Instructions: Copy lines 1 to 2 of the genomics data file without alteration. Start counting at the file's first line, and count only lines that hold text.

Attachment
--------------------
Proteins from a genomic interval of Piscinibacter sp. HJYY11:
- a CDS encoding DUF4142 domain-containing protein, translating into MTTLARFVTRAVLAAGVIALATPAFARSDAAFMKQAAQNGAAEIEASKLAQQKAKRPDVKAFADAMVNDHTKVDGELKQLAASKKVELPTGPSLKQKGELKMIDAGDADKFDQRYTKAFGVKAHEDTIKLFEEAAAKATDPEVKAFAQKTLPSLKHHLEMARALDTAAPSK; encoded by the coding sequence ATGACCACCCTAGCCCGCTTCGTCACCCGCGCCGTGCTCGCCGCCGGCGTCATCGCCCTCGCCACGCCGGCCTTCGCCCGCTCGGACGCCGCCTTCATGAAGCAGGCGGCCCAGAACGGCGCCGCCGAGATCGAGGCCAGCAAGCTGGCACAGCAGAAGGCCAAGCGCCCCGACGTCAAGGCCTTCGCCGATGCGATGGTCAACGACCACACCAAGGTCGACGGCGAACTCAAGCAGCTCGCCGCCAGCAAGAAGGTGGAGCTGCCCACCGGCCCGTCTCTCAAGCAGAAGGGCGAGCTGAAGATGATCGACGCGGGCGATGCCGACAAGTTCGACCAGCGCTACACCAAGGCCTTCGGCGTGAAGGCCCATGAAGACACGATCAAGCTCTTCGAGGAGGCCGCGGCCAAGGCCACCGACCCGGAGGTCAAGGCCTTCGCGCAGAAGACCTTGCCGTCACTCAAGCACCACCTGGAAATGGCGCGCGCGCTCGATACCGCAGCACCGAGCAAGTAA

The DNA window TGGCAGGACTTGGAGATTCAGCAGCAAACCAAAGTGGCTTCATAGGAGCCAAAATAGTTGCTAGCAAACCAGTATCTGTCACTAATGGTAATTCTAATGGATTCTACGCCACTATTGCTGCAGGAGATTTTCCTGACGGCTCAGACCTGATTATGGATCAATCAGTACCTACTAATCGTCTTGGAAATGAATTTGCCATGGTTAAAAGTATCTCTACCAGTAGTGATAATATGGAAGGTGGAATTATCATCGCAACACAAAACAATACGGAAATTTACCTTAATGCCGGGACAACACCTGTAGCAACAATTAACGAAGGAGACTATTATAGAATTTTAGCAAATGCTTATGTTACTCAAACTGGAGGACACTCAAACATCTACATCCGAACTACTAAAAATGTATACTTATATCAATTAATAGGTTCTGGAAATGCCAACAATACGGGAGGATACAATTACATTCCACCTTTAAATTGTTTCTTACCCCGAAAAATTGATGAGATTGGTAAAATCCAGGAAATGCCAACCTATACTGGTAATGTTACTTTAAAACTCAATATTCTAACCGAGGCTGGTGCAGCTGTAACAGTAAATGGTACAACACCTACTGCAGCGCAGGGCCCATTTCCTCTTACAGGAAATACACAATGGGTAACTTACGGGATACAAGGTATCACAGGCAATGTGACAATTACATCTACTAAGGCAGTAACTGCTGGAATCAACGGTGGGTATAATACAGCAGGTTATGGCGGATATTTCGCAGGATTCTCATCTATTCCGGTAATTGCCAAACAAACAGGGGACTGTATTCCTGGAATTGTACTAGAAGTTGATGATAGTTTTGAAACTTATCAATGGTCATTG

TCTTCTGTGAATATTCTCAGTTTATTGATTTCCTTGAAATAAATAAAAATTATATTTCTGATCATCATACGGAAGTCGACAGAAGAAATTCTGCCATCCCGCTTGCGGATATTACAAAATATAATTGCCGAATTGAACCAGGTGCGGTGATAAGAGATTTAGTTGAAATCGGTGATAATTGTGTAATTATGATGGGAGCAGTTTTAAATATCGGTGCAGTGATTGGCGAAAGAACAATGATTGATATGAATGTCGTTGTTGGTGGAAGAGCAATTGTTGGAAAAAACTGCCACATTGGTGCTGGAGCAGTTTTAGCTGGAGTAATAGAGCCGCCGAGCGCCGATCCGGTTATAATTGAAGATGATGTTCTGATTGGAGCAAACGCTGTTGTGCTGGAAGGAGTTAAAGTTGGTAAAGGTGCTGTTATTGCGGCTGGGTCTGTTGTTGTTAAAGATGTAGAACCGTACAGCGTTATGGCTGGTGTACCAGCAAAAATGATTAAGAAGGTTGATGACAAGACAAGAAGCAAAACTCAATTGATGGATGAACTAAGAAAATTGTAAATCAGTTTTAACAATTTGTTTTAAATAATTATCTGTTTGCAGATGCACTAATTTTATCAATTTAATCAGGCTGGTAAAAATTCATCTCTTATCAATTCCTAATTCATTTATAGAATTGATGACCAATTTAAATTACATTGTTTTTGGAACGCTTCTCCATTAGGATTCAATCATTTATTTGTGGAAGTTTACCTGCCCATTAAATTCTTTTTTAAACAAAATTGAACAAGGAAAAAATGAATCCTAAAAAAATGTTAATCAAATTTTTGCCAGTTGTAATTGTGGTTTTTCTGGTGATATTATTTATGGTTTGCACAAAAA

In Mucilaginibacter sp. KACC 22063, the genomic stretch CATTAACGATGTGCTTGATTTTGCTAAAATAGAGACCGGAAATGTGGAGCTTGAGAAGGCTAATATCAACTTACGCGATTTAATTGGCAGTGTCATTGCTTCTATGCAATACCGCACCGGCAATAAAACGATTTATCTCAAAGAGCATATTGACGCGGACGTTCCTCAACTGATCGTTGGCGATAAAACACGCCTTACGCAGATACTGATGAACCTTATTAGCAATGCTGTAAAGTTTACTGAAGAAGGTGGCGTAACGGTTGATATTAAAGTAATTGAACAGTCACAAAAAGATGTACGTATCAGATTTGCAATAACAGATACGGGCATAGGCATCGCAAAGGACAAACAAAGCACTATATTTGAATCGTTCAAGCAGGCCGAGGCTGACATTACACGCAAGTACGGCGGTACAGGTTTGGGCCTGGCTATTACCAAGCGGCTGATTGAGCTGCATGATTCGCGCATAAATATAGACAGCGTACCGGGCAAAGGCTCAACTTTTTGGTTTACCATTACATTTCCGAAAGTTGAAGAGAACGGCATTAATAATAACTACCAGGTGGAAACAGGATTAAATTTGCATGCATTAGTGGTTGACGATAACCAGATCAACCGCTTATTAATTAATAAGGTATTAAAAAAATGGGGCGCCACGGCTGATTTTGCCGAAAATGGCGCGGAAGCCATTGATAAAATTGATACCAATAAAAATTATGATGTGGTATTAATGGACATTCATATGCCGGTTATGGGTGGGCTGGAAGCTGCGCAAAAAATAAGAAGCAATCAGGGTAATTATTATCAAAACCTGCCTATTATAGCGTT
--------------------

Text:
Proteins from a genomic interval of Piscinibacter sp. HJYY11:
- a CDS encoding DUF4142 domain-containing protein, translating into MTTLARFVTRAVLAAGVIALATPAFARSDAAFMKQAAQNGAAEIEASKLAQQKAKRPDVKAFADAMVNDHTKVDGELKQLAASKKVELPTGPSLKQKGELKMIDAGDADKFDQRYTKAFGVKAHEDTIKLFEEAAAKATDPEVKAFAQKTLPSLKHHLEMARALDTAAPSK; encoded by the coding sequence ATGACCACCCTAGCCCGCTTCGTCACCCGCGCCGTGCTCGCCGCCGGCGTCATCGCCCTCGCCACGCCGGCCTTCGCCCGCTCGGACGCCGCCTTCATGAAGCAGGCGGCCCAGAACGGCGCCGCCGAGATCGAGGCCAGCAAGCTGGCACAGCAGAAGGCCAAGCGCCCCGACGTCAAGGCCTTCGCCGATGCGATGGTCAACGACCACACCAAGGTCGACGGCGAACTCAAGCAGCTCGCCGCCAGCAAGAAGGTGGAGCTGCCCACCGGCCCGTCTCTCAAGCAGAAGGGCGAGCTGAAGATGATCGACGCGGGCGATGCCGACAAGTTCGACCAGCGCTACACCAAGGCCTTCGGCGTGAAGGCCCATGAAGACACGATCAAGCTCTTCGAGGAGGCCGCGGCCAAGGCCACCGACCCGGAGGTCAAGGCCTTCGCGCAGAAGACCTTGCCGTCACTCAAGCACCACCTGGAAATGGCGCGCGCGCTCGATACCGCAGCACCGAGCAAGTAA